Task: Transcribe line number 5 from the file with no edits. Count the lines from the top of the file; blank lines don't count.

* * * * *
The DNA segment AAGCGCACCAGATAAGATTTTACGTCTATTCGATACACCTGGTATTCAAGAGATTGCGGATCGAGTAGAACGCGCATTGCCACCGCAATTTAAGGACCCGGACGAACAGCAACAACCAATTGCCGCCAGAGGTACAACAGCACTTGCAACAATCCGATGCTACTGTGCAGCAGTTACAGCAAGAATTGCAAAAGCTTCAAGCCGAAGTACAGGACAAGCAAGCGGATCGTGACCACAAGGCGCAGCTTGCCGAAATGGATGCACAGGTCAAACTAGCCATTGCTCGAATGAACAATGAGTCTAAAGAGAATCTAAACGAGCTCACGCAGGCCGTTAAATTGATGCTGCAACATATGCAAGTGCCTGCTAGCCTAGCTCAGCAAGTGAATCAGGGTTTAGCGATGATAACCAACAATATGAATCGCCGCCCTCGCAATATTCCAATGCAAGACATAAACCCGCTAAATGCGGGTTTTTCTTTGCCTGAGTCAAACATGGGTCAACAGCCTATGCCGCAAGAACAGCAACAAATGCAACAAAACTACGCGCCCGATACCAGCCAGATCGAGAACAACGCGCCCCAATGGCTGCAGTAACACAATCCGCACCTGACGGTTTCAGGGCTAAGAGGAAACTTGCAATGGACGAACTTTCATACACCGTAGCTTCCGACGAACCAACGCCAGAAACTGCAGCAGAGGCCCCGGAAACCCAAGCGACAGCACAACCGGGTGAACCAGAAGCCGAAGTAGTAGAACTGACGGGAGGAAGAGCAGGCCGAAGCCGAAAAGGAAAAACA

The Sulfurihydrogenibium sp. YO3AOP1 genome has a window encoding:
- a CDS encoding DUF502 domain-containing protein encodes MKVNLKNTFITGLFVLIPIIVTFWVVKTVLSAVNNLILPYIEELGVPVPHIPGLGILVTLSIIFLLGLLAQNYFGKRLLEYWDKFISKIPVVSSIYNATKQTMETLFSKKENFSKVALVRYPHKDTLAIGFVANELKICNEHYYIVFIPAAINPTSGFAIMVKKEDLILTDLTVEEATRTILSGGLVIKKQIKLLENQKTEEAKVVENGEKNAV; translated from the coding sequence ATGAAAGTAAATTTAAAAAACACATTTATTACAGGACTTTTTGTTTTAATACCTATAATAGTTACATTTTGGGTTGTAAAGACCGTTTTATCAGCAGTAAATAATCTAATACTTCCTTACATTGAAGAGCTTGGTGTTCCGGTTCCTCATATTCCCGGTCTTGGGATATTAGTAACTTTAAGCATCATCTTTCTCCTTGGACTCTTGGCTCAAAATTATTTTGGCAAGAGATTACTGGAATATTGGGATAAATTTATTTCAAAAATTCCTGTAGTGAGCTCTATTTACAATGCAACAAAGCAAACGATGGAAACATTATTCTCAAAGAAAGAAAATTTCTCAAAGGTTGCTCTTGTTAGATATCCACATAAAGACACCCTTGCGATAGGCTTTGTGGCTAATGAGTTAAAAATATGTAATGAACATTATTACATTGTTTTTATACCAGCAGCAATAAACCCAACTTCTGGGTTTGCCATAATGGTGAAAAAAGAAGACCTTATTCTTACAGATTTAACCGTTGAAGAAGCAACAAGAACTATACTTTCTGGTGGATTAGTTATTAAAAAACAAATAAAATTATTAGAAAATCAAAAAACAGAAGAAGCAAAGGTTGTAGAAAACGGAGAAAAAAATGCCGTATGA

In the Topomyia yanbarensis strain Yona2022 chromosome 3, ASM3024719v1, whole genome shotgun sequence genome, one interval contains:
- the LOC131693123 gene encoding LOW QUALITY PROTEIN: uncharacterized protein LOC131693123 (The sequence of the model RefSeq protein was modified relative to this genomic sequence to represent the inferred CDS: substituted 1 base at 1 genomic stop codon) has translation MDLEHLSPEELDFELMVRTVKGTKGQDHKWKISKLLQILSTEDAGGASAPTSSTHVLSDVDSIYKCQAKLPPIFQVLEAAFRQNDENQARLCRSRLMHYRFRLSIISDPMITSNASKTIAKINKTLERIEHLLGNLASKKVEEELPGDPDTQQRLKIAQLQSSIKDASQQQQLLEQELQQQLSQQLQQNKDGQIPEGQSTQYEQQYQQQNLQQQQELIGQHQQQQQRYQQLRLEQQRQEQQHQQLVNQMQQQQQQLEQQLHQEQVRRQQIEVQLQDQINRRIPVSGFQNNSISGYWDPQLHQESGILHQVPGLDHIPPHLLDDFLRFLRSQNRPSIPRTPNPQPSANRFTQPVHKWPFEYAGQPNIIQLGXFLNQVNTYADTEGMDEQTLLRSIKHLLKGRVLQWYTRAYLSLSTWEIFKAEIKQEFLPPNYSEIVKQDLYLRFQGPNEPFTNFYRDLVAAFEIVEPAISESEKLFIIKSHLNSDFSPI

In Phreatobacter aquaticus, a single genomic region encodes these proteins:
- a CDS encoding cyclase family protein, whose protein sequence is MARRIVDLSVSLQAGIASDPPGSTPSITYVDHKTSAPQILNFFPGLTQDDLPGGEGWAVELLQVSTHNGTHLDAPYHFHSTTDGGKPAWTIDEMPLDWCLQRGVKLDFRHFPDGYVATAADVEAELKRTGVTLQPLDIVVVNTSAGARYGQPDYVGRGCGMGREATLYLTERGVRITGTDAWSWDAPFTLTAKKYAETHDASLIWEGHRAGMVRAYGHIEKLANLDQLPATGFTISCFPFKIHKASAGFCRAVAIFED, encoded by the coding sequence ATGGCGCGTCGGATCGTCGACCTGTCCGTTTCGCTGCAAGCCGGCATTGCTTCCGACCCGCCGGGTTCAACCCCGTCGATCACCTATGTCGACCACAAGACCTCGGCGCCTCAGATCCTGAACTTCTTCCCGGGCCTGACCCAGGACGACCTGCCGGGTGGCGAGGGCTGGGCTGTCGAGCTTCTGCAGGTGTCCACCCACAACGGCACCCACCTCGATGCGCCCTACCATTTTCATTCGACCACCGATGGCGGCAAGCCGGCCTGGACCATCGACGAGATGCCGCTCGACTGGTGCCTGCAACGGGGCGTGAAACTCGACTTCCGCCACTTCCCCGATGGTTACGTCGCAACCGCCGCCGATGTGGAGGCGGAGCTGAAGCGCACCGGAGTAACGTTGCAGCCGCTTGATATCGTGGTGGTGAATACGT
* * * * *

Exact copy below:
- the LOC131693123 gene encoding LOW QUALITY PROTEIN: uncharacterized protein LOC131693123 (The sequence of the model RefSeq protein was modified relative to this genomic sequence to represent the inferred CDS: substituted 1 base at 1 genomic stop codon) has translation MDLEHLSPEELDFELMVRTVKGTKGQDHKWKISKLLQILSTEDAGGASAPTSSTHVLSDVDSIYKCQAKLPPIFQVLEAAFRQNDENQARLCRSRLMHYRFRLSIISDPMITSNASKTIAKINKTLERIEHLLGNLASKKVEEELPGDPDTQQRLKIAQLQSSIKDASQQQQLLEQELQQQLSQQLQQNKDGQIPEGQSTQYEQQYQQQNLQQQQELIGQHQQQQQRYQQLRLEQQRQEQQHQQLVNQMQQQQQQLEQQLHQEQVRRQQIEVQLQDQINRRIPVSGFQNNSISGYWDPQLHQESGILHQVPGLDHIPPHLLDDFLRFLRSQNRPSIPRTPNPQPSANRFTQPVHKWPFEYAGQPNIIQLGXFLNQVNTYADTEGMDEQTLLRSIKHLLKGRVLQWYTRAYLSLSTWEIFKAEIKQEFLPPNYSEIVKQDLYLRFQGPNEPFTNFYRDLVAAFEIVEPAISESEKLFIIKSHLNSDFSPI